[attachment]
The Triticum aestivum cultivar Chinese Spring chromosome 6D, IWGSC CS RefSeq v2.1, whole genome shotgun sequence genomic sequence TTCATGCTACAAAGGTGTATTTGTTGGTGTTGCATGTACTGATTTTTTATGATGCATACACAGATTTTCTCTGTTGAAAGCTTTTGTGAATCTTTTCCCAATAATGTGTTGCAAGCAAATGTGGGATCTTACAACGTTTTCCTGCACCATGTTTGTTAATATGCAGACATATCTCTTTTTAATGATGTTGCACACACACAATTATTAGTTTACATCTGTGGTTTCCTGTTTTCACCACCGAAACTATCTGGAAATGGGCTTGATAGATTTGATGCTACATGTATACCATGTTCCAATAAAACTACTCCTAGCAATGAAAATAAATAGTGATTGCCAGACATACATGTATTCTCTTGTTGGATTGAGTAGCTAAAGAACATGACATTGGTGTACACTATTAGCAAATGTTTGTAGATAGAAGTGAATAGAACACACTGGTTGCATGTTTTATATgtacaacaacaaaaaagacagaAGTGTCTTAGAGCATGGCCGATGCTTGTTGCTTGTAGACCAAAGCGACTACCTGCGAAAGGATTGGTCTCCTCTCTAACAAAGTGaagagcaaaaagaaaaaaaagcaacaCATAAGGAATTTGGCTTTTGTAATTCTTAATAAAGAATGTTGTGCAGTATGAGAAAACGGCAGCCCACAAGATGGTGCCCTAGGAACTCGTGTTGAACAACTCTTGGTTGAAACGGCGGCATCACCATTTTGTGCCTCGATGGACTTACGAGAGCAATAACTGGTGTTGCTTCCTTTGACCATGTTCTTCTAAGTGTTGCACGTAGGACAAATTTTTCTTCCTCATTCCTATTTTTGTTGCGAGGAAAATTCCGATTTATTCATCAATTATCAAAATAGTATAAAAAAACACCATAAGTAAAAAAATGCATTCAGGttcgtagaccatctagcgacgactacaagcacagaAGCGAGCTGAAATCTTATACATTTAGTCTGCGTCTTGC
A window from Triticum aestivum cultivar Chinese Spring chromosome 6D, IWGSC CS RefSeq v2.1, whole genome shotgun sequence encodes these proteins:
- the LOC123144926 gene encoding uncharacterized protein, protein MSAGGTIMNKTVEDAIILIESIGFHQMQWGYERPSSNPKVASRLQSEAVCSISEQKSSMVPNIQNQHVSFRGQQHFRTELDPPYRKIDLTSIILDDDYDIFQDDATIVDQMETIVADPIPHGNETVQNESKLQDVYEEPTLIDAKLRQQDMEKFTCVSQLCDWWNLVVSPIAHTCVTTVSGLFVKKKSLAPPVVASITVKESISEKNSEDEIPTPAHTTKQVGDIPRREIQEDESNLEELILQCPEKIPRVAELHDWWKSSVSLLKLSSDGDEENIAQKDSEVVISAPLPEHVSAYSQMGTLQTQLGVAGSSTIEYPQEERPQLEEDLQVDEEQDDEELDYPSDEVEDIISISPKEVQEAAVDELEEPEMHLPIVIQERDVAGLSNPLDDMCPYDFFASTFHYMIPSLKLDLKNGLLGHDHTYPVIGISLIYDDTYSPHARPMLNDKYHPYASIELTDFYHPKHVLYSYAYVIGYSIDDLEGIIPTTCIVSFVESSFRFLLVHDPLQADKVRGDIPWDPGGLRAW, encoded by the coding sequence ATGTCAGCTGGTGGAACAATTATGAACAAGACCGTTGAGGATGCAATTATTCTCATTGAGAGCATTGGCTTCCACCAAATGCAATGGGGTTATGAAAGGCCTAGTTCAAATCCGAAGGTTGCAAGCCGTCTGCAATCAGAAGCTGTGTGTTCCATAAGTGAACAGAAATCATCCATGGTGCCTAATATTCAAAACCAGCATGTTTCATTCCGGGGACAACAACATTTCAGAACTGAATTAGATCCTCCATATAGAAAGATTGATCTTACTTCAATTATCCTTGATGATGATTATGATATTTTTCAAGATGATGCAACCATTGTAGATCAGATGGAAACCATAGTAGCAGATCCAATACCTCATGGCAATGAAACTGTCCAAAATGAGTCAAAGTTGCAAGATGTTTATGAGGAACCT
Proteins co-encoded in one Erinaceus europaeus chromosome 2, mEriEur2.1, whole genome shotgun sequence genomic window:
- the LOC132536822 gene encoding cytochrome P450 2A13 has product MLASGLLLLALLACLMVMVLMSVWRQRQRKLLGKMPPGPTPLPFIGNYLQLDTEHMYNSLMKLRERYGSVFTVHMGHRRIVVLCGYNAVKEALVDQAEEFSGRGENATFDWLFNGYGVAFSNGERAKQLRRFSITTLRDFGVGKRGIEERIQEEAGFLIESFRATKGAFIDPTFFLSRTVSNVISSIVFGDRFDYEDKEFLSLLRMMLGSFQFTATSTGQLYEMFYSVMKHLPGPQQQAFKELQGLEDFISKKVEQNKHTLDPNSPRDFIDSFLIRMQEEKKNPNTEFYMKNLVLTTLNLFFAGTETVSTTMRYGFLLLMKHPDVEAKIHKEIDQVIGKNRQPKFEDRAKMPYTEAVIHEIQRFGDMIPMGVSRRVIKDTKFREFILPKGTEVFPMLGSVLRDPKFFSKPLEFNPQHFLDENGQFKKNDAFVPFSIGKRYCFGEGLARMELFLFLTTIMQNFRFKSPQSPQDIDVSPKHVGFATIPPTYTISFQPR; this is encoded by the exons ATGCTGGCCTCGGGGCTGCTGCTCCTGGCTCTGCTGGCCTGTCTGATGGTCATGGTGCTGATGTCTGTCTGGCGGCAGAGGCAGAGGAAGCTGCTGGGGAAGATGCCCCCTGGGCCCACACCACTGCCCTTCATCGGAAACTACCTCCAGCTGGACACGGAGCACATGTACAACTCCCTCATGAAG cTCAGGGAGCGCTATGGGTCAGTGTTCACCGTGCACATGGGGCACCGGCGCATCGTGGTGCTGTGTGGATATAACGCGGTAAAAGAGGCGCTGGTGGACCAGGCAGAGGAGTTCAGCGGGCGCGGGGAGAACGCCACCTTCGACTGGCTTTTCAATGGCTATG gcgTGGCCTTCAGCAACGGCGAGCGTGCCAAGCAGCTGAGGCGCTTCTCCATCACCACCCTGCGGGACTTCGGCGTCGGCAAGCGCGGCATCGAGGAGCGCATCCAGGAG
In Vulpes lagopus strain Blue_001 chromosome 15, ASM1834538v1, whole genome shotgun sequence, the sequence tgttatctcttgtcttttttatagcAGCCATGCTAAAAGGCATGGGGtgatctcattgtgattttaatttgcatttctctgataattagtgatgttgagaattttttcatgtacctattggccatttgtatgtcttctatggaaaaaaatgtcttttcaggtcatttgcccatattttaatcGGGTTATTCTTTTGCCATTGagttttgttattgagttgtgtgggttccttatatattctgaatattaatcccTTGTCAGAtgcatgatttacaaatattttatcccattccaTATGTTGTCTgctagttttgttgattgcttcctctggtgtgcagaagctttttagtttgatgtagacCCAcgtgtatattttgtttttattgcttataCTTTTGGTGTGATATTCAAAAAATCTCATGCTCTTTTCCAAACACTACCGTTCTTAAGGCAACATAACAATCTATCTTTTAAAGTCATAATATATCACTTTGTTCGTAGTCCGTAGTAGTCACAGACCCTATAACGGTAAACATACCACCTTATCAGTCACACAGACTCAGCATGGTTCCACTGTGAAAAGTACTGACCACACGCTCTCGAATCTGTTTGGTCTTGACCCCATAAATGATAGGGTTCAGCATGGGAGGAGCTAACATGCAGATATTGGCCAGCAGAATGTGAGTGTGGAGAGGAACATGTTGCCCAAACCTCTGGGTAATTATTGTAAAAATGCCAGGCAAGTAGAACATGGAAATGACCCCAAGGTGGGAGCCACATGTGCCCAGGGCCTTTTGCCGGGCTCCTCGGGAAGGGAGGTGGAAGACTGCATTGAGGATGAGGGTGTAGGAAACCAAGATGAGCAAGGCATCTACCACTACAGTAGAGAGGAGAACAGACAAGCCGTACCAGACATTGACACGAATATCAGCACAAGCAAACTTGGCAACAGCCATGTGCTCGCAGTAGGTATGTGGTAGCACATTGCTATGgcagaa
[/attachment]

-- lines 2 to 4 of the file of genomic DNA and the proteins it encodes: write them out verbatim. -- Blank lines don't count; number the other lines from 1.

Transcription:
A window from Triticum aestivum cultivar Chinese Spring chromosome 6D, IWGSC CS RefSeq v2.1, whole genome shotgun sequence encodes these proteins:
- the LOC123144926 gene encoding uncharacterized protein, protein MSAGGTIMNKTVEDAIILIESIGFHQMQWGYERPSSNPKVASRLQSEAVCSISEQKSSMVPNIQNQHVSFRGQQHFRTELDPPYRKIDLTSIILDDDYDIFQDDATIVDQMETIVADPIPHGNETVQNESKLQDVYEEPTLIDAKLRQQDMEKFTCVSQLCDWWNLVVSPIAHTCVTTVSGLFVKKKSLAPPVVASITVKESISEKNSEDEIPTPAHTTKQVGDIPRREIQEDESNLEELILQCPEKIPRVAELHDWWKSSVSLLKLSSDGDEENIAQKDSEVVISAPLPEHVSAYSQMGTLQTQLGVAGSSTIEYPQEERPQLEEDLQVDEEQDDEELDYPSDEVEDIISISPKEVQEAAVDELEEPEMHLPIVIQERDVAGLSNPLDDMCPYDFFASTFHYMIPSLKLDLKNGLLGHDHTYPVIGISLIYDDTYSPHARPMLNDKYHPYASIELTDFYHPKHVLYSYAYVIGYSIDDLEGIIPTTCIVSFVESSFRFLLVHDPLQADKVRGDIPWDPGGLRAW, encoded by the coding sequence ATGTCAGCTGGTGGAACAATTATGAACAAGACCGTTGAGGATGCAATTATTCTCATTGAGAGCATTGGCTTCCACCAAATGCAATGGGGTTATGAAAGGCCTAGTTCAAATCCGAAGGTTGCAAGCCGTCTGCAATCAGAAGCTGTGTGTTCCATAAGTGAACAGAAATCATCCATGGTGCCTAATATTCAAAACCAGCATGTTTCATTCCGGGGACAACAACATTTCAGAACTGAATTAGATCCTCCATATAGAAAGATTGATCTTACTTCAATTATCCTTGATGATGATTATGATATTTTTCAAGATGATGCAACCATTGTAGATCAGATGGAAACCATAGTAGCAGATCCAATACCTCATGGCAATGAAACTGTCCAAAATGAGTCAAAGTTGCAAGATGTTTATGAGGAACCT
Proteins co-encoded in one Erinaceus europaeus chromosome 2, mEriEur2.1, whole genome shotgun sequence genomic window: